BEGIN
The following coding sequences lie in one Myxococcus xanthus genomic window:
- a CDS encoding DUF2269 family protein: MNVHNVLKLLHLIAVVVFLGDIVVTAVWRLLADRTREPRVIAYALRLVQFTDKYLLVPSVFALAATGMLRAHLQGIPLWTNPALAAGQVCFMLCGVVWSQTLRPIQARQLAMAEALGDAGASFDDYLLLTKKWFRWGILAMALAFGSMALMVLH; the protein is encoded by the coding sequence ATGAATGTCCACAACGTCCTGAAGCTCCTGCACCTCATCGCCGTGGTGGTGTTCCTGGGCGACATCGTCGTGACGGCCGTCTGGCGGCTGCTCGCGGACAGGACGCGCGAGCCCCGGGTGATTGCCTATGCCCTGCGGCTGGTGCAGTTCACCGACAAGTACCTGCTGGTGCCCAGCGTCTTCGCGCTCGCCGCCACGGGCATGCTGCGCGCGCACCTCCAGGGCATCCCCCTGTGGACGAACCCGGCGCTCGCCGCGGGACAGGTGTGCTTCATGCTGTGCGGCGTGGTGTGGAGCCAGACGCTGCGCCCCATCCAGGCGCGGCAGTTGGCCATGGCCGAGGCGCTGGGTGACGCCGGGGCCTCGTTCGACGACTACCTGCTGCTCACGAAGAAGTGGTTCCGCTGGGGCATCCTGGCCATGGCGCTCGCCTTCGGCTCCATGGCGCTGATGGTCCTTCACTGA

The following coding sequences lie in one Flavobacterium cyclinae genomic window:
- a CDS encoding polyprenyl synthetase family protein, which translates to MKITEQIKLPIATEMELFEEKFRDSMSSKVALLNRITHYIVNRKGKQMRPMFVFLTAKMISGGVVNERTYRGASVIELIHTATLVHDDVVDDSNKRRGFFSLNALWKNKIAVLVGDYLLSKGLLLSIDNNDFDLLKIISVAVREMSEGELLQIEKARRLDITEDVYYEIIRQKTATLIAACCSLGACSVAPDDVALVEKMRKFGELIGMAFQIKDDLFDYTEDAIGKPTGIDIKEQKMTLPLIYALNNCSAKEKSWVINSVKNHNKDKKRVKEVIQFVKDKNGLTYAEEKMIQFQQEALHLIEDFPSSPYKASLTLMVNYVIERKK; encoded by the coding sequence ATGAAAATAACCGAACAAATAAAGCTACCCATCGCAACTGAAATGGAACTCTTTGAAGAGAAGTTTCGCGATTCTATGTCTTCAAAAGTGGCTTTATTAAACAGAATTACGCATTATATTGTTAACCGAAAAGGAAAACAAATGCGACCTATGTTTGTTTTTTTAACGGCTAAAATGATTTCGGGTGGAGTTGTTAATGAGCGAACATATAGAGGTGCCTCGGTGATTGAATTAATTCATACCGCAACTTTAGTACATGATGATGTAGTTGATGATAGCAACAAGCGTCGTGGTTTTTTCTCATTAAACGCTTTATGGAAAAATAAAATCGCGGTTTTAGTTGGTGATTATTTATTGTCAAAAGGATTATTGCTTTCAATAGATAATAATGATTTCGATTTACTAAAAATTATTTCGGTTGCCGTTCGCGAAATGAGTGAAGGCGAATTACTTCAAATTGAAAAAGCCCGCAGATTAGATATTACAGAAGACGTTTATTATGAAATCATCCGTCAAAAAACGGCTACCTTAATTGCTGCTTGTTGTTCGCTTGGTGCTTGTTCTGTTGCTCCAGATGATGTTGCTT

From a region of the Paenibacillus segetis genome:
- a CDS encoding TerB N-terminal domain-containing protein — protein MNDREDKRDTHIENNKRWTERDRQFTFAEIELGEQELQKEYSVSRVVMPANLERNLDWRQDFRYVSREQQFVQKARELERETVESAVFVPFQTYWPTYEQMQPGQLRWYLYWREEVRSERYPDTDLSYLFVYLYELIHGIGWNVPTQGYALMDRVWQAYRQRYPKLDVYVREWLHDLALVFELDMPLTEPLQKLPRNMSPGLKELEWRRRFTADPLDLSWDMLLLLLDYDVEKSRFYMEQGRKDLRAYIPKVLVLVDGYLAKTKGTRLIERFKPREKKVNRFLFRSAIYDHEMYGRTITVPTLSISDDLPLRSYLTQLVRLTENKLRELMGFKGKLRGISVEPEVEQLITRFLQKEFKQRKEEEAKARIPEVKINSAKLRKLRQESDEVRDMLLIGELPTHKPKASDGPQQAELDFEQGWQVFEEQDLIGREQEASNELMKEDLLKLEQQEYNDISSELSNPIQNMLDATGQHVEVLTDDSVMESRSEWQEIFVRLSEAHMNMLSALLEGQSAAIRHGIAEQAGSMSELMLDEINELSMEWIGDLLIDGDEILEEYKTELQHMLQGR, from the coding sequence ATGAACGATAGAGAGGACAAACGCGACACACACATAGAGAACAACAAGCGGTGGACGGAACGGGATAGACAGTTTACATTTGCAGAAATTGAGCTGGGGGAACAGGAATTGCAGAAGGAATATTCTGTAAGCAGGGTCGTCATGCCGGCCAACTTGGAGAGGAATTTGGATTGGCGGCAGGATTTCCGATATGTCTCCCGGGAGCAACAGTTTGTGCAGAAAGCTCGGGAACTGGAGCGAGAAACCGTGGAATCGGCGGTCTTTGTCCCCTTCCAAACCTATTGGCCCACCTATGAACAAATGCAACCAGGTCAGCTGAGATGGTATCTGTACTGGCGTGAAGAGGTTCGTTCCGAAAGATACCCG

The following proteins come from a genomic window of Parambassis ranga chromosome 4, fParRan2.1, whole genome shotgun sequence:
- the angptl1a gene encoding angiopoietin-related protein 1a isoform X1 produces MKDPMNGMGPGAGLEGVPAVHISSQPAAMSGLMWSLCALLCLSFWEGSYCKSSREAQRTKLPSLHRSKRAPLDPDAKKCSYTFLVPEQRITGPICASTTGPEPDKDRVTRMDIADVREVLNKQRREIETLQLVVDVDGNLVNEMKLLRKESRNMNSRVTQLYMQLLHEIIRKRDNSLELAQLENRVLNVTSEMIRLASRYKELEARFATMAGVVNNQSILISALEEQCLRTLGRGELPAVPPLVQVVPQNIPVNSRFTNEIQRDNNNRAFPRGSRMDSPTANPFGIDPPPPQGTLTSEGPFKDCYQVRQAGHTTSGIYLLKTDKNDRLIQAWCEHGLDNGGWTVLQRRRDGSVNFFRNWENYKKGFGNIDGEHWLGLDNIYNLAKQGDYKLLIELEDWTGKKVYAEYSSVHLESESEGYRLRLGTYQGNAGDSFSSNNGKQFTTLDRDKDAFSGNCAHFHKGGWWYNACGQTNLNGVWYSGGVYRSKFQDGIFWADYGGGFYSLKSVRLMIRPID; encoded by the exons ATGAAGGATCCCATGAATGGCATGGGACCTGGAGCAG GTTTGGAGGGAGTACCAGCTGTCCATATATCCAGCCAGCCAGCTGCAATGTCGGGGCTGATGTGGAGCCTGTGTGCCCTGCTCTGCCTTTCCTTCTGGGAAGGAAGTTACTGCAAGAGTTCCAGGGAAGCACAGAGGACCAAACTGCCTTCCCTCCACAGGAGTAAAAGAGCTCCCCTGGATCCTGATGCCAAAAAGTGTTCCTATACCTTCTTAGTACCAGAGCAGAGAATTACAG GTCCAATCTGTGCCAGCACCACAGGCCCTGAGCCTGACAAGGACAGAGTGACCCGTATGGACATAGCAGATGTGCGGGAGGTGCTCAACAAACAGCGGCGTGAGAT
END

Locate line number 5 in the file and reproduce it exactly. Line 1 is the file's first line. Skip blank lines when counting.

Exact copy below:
From a region of the Paenibacillus segetis genome: